The former GLC headquarters and the South Bank – historic locus of local democratic power in London, and a rival to national political power in Westminster, and financial power in the City

Hatherley combines scholarly attention to historical detail with a ribald and lively style. He doesn’t mind hyperbole and acid irony, and his flaming rhetoric is often inspired by righteous anger, as in the case of Grenfell Tower, where “a completely safe concrete tower became a death trap… coated in shiny flammable cladding… so that Kensington residents would no longer have to look at something so offensively concretey and council in appearance”. It is a neat summary of the cruelty and recklessly shortsighted Project Management ideology of our time. “What Grenfell demonstrated above all”, he argues, “was the importance of the demand – central to municipal socialism in London from the LCC’s Works Department onwards – of democratic public control over construction”.

Hatherley quotes liberally from graffiti left both by Grenfell’s neighbours and Londoners elsewhere, some of which is very funny (“Cllr Peter John is a toe nail”; “Let’s hang Boris!”) and I particularly enjoyed the author’s own jibes in acerbic image captions (“London held captive – view from within Bloombergs”).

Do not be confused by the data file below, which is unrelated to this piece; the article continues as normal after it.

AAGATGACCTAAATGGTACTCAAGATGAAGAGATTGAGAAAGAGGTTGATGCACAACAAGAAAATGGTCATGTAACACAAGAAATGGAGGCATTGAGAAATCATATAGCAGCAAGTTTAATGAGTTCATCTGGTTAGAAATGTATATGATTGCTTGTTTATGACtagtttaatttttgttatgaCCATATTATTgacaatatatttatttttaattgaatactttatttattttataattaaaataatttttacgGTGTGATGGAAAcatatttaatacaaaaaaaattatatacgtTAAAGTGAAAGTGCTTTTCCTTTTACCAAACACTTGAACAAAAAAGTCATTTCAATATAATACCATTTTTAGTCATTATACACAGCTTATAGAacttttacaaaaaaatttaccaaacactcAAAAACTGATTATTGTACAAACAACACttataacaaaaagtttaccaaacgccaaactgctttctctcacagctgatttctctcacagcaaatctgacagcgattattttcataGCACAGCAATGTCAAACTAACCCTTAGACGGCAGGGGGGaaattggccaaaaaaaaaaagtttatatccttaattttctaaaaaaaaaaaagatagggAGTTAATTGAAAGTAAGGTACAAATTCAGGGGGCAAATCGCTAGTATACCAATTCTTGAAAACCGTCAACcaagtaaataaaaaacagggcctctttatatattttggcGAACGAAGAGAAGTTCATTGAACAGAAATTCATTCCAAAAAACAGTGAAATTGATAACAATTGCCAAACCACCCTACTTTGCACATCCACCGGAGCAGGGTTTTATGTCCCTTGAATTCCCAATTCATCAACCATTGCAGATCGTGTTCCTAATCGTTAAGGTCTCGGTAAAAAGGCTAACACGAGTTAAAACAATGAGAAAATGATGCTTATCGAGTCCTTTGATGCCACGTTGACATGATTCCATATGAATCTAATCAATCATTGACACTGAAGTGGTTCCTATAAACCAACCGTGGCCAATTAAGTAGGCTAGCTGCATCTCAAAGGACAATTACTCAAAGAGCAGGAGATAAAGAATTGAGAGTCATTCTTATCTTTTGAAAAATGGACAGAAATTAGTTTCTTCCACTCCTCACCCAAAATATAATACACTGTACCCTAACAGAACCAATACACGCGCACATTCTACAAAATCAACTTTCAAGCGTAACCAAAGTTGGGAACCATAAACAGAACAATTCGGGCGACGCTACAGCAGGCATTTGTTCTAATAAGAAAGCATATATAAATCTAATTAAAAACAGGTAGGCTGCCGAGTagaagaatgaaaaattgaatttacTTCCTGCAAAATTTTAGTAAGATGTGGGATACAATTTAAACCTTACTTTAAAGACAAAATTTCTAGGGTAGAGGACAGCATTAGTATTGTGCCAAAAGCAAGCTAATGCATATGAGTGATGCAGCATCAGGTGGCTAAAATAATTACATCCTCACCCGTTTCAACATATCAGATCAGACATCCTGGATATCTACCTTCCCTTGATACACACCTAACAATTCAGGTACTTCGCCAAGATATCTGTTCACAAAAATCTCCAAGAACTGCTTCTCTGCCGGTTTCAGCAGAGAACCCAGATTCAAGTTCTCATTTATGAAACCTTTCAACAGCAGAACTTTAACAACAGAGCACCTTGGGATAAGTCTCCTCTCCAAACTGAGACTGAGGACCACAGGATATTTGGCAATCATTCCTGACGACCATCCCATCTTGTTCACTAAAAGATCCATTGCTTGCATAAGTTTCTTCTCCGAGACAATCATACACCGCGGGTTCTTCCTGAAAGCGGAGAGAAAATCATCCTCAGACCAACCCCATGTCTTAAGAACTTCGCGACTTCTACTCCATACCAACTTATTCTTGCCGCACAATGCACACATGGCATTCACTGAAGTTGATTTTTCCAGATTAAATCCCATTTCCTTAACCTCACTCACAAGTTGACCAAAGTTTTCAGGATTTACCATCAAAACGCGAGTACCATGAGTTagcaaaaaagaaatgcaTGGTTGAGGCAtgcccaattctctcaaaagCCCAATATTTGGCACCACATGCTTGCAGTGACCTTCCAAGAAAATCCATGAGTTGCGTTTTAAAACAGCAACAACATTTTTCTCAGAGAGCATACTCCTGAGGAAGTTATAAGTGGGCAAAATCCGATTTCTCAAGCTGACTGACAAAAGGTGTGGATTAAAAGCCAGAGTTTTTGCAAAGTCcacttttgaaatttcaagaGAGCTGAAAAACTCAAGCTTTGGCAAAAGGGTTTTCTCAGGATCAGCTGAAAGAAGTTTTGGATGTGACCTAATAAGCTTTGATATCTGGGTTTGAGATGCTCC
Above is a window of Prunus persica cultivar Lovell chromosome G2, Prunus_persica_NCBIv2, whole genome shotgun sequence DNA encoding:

Housing in London today – development at Vauxhall Nine Elms

‘Red Metropolis’ was begun in the long, depressing hangover following the last general election, when the prospect for a renewal of municipal socialism seemed to have retreated. Now that the Covid pandemic seems to have converted even the Conservative government – however briefly – to acceptance of the central role of the state in British life, the ideas and ideals described so eloquently by Hatherley no longer seem like ‘News From Nowhere’. Once again, they seem the only sane and practical response to our situation: socialism or barbarism, indeed.